Favorite Africa Photos

Posted here 9-29-08

These pictures were taken on a series of trips
to Africa over a period from 1982 to 2014.

I took all the photos shown except those with accompanying notation indicating otherwise.

The way back home.

Favorite Africa Photos

Road in Kenya
This is one of the first pictures I took on my first trip to Africa. If I recall correctly, it's on the road from East Tsavo National Park to West Tsavo in Kenya. I thought the scene was stunning, so I asked the driver to stop so I could capture it on film.



What a thrill to be so close to these lions and watch them interact. Our presence didn't seem to bother them at all.

I came across this critter along the path at the Samburu Lodge in Kenya. The colors are amazingly bright. I didn't know if he was dangerous or not, so I was glad I had a telephoto lens.

This elephant was close -- telephoto lens or no telephoto lens! I was so thrilled with the picture, I had it enlarged to 24 by 30 inches, framed, and I gave it to my dad.



I love to watch the monkeys scamper about, particularly mothers with babies. I considered myself lucky to get these shots. The animals are so often on the move. It's hard to find them in a quiet moment.

Native dances

Native attire

Native attire
We were treated to native dances at one lodge. Picture-taking opportunities were everywhere. Jumping up and down caused the necklaces to undulate in a dance of their own. The native jewelry was beautiful: buttons, beads, strings, and rings.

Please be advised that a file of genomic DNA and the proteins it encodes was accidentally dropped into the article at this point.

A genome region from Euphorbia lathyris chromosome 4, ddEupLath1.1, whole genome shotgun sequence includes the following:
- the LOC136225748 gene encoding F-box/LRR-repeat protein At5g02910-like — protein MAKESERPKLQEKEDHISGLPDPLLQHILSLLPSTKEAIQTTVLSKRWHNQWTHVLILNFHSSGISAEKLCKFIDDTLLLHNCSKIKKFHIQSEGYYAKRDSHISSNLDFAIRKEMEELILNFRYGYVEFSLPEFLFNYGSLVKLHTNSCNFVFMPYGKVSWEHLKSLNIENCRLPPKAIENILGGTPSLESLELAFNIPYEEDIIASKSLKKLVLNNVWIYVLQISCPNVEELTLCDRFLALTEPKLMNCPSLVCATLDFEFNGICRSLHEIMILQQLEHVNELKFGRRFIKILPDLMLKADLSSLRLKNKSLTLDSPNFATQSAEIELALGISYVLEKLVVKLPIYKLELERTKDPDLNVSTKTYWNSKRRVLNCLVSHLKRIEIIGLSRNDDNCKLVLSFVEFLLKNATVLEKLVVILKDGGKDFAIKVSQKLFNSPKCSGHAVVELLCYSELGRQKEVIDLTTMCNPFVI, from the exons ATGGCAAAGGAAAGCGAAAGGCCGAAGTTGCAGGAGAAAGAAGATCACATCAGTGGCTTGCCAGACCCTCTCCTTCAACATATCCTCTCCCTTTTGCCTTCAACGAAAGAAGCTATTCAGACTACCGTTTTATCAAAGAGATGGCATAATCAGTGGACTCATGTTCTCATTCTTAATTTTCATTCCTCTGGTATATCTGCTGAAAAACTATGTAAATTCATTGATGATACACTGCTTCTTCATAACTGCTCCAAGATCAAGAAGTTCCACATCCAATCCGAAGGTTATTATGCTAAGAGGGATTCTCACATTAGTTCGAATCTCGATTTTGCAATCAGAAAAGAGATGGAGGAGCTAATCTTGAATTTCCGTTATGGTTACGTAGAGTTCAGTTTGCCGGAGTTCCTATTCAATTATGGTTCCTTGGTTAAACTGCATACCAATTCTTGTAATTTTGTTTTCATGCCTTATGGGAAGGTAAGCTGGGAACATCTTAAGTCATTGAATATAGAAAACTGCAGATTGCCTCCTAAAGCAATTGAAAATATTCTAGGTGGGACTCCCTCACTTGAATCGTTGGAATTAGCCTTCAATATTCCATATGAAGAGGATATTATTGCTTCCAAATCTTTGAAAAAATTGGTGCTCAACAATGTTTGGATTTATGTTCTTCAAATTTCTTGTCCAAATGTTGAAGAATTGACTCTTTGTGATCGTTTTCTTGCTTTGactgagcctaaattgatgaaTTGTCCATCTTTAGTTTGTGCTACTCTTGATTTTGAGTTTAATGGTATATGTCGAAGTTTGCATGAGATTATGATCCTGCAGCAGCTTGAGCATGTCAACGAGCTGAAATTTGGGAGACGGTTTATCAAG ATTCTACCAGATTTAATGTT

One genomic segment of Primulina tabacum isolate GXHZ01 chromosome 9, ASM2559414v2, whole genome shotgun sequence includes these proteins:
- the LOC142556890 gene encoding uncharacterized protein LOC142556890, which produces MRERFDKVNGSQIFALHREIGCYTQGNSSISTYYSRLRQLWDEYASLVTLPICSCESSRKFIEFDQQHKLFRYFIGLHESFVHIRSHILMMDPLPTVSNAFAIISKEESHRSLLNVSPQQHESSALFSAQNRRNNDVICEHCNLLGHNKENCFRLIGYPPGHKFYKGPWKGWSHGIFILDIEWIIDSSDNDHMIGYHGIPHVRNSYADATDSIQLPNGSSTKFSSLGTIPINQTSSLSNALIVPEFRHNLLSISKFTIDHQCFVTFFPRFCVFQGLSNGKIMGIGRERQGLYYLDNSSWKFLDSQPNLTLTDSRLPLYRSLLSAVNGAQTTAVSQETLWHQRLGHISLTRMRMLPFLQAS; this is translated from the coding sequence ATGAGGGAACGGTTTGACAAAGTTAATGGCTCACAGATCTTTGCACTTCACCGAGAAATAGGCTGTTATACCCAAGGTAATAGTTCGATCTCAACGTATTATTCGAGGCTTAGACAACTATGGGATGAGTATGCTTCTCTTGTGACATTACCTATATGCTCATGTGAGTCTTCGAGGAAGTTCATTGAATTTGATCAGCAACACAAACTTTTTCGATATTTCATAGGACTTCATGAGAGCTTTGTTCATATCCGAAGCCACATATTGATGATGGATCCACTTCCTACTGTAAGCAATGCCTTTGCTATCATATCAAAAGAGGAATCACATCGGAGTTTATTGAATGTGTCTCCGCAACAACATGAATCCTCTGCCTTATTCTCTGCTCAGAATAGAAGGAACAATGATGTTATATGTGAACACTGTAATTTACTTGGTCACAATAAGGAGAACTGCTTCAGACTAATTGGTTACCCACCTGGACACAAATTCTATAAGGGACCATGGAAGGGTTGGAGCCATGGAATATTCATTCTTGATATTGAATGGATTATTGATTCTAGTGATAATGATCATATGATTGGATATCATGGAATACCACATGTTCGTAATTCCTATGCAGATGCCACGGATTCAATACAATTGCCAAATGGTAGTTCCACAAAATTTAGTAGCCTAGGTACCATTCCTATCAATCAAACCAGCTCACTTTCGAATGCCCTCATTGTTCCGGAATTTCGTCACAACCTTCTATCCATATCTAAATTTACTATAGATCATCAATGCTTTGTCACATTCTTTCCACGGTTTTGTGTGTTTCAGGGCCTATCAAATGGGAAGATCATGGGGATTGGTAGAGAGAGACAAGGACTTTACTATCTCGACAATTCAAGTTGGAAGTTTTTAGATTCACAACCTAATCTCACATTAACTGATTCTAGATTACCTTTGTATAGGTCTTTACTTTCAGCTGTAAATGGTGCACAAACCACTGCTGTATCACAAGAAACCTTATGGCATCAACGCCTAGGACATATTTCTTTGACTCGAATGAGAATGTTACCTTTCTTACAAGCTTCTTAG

Marabou Stork
At the Mt. Kenya Safari Club, I followed this Marabou Stork around for some while, then snapped the shutter a split second before he snapped his beak closed around a tiny piece of bread.

Monitor lizard
The monitor lizard is a scary beast. He has a long black tongue that he constantly shoots out to taste the smells in the air. I was able to get quite close to this guy, safe behind a low brick wall. I understand the wall was subsequently raised because a tourist found its hight insufficient one day when a crocodile decided tourists might be a tasty treat. (I don't think the tourist was injured, at least not seriously.)

This lion took some interest in us

We were told the yawn is a sign of apprehension
Lions seemed quite at ease with tourists driving all around and staring at them. When they became uncomfortable, however, they signaled with a yawn.

Traffic along the main roads in some of the towns was busy

Traffic along the main roads in some of the towns was busy
In the larger towns, the main roads are a buzz with activity: vehicles, local people, wares to sell. It's noisy, exciting, and colorful.

My best gorilla picture


What a thrill to see these powerful beasts while standing only twenty to thirty feet away. I turned around to change the tape in my video camera and when I turned back, all the gorillas were gone! And so were the guides and other tourists! I wandered about briefly with some concern until I found everyone. The gorillas had simply moved on and everyone had followed so quietly, I didn't realize I had been left behind.